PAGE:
If you happen to work at a church you live in the reality of being in the people business. Often this is immensely fulfilling. Other times this is immensely frustrating.
I love working at a church because I get to be in the people business. I love that my job is centralized around building relationships with the people in my church, inviting them into the life and love of Jesus, and equipping ministry teams to reach those that I, and the rest of the staff, cannot.
It’s a blessing to work with people exploring unique ministry opportunities in our church and community. Sometimes these opportunities seem overwhelming; we realize there is so much good we could be doing and there are so many people we could be reaching, but we’re missing the mark here or there.
How could you not act? How could you sit idly by? So you act. You do it. You devise a solution, create a program, hire a person, fulfill the need, meet the opportunity.
And this point is crucial: in the coming days, weeks, or months, it’s quite possible that you realize that this might not have been the best solution. You may have created an incorrect or poorly planned program. You may have hired the wrong person. You might have only partially fulfilled the need, and didn’t quite meet the opportunity.
You were *this close*! And now in round two, having learned from the previous mistake, you devise a new solution, create a different program, fire the old person and hire a new one, fill in the needs you missed, and close the door on this opportunity.
This is the frustrating piece of being in the people business. We love people and therefore want to bring them all into the life and love of Jesus. We want to do all we can to bring them into our community, equip them with the tools to learn and grow, and send them out into their community to bring more. We see a need or an opportunity and react to meet the need.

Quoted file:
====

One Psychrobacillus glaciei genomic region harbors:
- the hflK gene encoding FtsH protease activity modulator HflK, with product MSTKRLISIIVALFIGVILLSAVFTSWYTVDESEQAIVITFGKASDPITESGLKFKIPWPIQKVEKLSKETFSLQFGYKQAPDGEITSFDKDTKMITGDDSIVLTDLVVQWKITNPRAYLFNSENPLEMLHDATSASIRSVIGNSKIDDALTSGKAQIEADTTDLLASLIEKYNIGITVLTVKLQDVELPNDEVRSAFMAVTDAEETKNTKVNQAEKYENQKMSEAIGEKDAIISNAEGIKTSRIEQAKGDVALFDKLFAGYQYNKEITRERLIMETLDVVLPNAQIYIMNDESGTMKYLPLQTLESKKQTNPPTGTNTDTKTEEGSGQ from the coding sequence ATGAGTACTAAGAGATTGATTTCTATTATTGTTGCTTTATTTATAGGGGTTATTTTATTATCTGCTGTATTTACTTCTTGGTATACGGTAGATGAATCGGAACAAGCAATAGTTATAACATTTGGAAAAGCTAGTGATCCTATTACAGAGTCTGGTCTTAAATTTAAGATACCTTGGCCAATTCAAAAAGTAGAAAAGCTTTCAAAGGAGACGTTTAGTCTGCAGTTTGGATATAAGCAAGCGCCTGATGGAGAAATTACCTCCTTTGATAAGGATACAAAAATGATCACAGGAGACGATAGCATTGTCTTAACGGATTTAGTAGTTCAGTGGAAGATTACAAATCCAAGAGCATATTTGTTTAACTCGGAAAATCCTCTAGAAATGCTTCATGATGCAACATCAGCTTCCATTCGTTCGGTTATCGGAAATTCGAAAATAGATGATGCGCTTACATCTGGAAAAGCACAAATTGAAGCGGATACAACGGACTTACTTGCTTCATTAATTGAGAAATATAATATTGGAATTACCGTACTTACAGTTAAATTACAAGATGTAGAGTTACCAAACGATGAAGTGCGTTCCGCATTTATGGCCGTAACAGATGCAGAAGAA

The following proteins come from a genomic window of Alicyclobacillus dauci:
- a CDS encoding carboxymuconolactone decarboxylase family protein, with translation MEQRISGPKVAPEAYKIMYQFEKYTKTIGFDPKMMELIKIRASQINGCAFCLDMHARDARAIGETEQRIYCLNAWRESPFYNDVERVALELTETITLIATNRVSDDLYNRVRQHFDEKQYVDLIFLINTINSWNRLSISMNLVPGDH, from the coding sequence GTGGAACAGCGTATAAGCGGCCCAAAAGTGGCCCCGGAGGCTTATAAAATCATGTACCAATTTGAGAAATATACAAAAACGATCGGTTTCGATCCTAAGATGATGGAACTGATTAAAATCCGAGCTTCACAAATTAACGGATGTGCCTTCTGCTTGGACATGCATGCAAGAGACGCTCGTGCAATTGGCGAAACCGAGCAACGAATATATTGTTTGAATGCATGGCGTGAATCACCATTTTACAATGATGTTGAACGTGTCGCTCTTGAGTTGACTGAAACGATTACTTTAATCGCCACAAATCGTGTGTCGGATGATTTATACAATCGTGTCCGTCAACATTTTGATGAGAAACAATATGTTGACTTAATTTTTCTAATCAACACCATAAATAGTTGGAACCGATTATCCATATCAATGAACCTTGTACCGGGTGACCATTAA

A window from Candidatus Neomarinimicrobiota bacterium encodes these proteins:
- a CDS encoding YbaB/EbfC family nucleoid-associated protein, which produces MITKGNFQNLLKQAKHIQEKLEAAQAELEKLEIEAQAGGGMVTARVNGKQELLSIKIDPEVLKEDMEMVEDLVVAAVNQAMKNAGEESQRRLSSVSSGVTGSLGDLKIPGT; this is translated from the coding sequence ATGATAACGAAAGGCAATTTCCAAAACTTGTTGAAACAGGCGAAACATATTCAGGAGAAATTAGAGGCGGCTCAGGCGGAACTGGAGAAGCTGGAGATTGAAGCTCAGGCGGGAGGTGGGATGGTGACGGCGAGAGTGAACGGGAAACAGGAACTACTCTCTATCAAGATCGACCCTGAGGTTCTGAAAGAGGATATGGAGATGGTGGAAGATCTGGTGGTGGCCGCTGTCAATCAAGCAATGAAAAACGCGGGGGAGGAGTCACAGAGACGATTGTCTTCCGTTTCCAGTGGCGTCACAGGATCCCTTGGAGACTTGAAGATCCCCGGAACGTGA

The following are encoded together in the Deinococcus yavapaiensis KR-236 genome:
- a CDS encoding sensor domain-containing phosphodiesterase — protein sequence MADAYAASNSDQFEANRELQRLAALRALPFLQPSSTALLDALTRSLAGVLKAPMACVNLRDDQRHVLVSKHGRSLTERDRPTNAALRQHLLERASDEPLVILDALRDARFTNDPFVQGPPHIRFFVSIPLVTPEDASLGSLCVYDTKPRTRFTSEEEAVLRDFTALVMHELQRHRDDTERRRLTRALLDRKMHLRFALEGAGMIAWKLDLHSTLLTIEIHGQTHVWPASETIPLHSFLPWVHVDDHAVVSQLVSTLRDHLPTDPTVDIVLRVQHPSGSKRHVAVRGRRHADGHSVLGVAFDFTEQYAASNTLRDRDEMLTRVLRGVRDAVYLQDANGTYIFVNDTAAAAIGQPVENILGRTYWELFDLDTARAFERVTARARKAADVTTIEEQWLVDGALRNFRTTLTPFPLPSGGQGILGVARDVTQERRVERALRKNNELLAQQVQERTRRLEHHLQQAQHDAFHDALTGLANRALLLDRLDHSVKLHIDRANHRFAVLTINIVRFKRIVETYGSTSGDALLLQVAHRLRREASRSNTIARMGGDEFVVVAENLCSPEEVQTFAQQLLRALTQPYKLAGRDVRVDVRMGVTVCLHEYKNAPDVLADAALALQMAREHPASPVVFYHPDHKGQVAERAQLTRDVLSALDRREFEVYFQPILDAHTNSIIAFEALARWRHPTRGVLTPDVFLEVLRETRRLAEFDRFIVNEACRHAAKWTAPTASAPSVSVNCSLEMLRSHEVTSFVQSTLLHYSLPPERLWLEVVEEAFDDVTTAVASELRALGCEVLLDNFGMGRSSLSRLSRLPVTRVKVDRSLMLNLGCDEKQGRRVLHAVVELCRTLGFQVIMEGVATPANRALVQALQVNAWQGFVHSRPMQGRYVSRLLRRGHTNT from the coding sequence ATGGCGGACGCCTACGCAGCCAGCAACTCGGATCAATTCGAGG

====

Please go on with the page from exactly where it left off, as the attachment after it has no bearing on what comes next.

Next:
Our first question is typically, “How can we meet this need?” I propose that our first reaction should always be, “Does meeting this need fulfill the vision and mission of organization?” If you meet this need, does it advance the mission of the kingdom of God? If the answer is yes, you should do all you can to meet this need the right way.
Too often we live and work with the idea that there’s just not enough time, so we rush the solution. We hurry from problem A to B because along the way we’ve identified C, D, E, and F and feel it incumbent upon us to solve these problems. Why is it that in the moment there’s never enough time to do it right., but then after the first solution has failed there always seems enough time to do it over?
Wherever we work, at every need or opportunity we discover, we must always ask, 1) Does meeting this need advance the mission and vision of the organization? and 2) How can we fully meet this need, the first time?
Sometimes the solution is not to act. Sometimes the fulfillment of the opportunity is to pause, breathe, pray, and discern. Opportunities do not always necessitate our action. But alas, we’re in the people business. It’s really difficult not to act. So if you must act, just make sure you’re acting rightly. Make sure your action advances the mission and vision of the organization, or you’ll likely need to revisit it shortly down the road.